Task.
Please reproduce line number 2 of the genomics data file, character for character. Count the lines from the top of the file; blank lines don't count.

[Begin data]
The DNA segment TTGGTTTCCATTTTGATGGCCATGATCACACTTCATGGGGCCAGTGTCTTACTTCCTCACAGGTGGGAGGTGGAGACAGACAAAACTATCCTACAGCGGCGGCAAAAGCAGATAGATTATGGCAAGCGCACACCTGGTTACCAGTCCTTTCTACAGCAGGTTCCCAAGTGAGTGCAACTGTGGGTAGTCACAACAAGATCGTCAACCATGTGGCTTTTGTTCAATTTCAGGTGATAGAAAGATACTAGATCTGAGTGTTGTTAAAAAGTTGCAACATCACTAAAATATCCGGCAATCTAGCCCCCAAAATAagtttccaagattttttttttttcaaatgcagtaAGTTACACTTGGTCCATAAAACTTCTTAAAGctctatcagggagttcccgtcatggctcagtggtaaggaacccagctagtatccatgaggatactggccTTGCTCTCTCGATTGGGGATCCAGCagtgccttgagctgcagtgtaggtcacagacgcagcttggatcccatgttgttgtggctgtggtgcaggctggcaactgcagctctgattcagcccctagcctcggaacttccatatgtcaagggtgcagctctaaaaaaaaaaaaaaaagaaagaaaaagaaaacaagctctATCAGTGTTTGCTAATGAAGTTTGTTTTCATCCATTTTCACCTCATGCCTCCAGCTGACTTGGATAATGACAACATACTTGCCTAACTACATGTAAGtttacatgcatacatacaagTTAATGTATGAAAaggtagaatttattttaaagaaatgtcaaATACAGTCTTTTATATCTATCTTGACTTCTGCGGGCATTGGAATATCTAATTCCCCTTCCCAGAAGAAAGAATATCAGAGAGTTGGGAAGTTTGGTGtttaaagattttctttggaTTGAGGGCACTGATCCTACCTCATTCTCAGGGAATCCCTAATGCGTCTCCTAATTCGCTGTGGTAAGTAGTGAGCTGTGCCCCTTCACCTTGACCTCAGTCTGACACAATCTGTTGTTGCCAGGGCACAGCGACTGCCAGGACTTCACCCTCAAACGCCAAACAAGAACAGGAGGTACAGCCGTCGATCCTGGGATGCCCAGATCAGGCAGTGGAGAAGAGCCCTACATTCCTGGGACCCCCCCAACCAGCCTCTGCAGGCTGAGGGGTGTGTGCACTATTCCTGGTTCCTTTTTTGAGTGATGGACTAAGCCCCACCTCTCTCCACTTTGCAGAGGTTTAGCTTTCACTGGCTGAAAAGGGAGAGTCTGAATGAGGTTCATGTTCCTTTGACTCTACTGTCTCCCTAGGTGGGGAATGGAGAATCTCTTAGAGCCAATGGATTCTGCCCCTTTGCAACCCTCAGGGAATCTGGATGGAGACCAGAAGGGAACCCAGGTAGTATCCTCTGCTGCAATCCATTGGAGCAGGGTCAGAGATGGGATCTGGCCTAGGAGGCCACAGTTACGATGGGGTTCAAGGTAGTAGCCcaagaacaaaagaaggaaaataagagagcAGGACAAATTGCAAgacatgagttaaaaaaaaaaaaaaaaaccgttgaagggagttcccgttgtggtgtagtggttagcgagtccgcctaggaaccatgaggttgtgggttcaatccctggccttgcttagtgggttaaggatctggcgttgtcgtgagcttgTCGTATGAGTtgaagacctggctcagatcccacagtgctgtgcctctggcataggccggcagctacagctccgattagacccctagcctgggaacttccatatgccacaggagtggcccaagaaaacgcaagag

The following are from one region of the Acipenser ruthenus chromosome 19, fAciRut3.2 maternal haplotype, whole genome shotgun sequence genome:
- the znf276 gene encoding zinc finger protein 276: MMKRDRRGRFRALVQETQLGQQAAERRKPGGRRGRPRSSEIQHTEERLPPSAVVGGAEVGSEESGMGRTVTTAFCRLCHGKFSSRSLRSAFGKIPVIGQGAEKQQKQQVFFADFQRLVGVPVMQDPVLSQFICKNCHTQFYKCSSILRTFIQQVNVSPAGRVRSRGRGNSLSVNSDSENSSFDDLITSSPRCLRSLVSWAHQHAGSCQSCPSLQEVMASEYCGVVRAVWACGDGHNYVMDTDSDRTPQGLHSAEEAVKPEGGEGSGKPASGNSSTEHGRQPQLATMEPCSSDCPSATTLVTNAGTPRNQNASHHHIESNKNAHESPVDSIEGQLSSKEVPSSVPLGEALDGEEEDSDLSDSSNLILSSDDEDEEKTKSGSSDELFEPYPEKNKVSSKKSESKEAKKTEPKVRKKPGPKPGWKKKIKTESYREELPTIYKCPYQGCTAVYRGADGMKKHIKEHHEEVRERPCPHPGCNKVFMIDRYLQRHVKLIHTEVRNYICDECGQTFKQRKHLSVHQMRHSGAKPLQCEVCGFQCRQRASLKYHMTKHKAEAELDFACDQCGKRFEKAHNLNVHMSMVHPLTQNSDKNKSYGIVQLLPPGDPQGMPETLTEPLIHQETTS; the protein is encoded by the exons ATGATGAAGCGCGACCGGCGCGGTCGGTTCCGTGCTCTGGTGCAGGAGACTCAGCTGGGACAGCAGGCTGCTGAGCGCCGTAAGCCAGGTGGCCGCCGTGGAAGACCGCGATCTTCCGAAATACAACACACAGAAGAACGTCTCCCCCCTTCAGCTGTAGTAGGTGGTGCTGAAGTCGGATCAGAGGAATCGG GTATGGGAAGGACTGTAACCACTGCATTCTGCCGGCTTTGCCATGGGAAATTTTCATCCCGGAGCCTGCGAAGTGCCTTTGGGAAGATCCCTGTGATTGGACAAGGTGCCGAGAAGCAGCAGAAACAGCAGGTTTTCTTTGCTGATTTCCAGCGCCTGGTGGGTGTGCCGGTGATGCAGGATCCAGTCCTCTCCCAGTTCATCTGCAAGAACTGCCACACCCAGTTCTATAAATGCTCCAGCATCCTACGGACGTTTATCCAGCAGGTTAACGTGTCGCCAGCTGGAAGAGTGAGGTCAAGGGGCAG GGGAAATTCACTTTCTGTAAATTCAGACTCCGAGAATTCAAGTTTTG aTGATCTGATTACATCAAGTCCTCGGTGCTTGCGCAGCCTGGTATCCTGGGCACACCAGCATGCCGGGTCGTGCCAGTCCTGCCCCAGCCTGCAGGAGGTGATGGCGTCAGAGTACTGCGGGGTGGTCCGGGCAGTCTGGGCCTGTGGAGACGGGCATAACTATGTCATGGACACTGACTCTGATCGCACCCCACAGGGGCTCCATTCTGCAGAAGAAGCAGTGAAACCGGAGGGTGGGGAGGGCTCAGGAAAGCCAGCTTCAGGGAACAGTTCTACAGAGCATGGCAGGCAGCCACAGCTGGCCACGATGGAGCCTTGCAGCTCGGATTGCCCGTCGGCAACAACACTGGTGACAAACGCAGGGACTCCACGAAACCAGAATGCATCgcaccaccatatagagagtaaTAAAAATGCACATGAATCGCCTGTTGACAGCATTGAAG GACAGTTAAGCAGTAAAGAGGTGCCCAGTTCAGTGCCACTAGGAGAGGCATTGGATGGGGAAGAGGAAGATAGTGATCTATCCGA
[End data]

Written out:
The following are from one region of the Acipenser ruthenus chromosome 19, fAciRut3.2 maternal haplotype, whole genome shotgun sequence genome: